Crepe & SpoonNortheast Minneapolis
Peanut butter and jelly

You can probably imagine my shock and despair when I looked at the menu board at Crepe & Spoon, and saw that all but two flavors of their ice cream was vegan. Vegan ice cream!, I thought, This is bullshit! That's not even ice cream, there's no cream in it! Nowhere on the sign outside, or in the name of the place, does it say "Vegan" ice cream! False advertising! Shenanigans! Shenanigans!

Then you can also imagine my shock and bewilderment when I took a bite of this vegan ice cream product—peanut butter and jelly flavored—and it was creamy and sweet and gall dang delicious! The secret is that they use coconut milk instead of milk. Which adds up. So really any flavor you get—even peanut butter and jelly—is going to taste a little like coconut, which is weird for peanut butter and jelly. But whatever.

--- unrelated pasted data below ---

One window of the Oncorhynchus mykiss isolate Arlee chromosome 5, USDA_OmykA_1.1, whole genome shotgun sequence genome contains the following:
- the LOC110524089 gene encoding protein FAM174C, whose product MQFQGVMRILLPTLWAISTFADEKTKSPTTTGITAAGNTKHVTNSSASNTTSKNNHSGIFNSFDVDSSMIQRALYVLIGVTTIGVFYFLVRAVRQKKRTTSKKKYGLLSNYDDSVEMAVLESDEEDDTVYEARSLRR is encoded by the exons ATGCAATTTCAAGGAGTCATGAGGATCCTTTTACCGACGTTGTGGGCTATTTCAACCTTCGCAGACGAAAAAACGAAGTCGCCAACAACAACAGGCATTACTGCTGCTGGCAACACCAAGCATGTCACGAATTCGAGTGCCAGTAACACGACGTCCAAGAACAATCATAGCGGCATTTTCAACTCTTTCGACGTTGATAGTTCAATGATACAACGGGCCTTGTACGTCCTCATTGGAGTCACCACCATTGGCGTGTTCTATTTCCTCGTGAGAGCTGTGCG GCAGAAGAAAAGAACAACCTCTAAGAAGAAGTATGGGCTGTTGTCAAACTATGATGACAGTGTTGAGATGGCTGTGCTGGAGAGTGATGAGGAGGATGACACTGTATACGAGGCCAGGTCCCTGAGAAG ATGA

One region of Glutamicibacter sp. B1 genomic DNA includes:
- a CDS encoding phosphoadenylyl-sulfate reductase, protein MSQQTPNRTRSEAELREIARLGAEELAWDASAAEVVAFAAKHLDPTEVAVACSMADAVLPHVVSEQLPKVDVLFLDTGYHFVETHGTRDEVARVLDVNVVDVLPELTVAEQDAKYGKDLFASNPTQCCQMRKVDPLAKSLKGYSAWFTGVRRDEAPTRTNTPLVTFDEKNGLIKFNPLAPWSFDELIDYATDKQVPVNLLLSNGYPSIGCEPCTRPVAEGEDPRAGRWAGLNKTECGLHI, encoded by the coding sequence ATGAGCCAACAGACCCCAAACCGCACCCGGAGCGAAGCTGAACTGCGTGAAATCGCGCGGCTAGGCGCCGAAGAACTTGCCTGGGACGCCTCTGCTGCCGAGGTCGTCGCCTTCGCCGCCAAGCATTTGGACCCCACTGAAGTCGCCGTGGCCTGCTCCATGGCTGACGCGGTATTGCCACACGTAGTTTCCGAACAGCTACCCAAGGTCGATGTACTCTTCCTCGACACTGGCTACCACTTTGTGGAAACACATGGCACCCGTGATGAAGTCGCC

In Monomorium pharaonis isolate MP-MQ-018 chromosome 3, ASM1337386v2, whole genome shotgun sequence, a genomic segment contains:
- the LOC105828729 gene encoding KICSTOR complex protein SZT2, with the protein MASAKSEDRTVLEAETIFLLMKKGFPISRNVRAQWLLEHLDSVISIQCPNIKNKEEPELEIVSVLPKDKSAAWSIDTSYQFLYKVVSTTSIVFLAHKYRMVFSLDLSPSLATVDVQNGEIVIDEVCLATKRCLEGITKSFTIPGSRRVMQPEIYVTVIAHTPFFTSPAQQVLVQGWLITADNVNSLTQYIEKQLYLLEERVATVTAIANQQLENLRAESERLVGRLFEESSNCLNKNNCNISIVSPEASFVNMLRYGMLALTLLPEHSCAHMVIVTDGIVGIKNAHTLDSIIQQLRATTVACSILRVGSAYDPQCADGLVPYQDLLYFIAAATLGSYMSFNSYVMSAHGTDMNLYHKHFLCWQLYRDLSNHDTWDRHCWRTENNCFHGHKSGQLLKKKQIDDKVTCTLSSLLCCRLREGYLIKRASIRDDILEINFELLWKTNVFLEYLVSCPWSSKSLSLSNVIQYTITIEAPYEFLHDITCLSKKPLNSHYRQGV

05.22.2018 - by Steve
Dusty'sNortheast Minneapolis
Dago

I've gone my whole adult life assuming Dusty's dago sandwiches had marinara on them. Am I wrong? 1 point deduction, but still a solid sandwich.

05.01.2018 - by Steve
Holy Land DeliNortheast Minneapolis
Philly cheesesteak

You might not believe me, but I'm going to say it anyway: the Holy Land has one of the best Philly cheesesteaks in the city. Not the best—that honor still goes to the former Galooney's, now Red's Savoy on Hennepin—but if you're dumb enough to make a trip to Holy Land and order something other than some delicious shawarma or falafel, you'll be pleasantly surprised.

05.01.2018 - by Steve
PezzoWhite Bear Lake
Chicago style deep dish pizza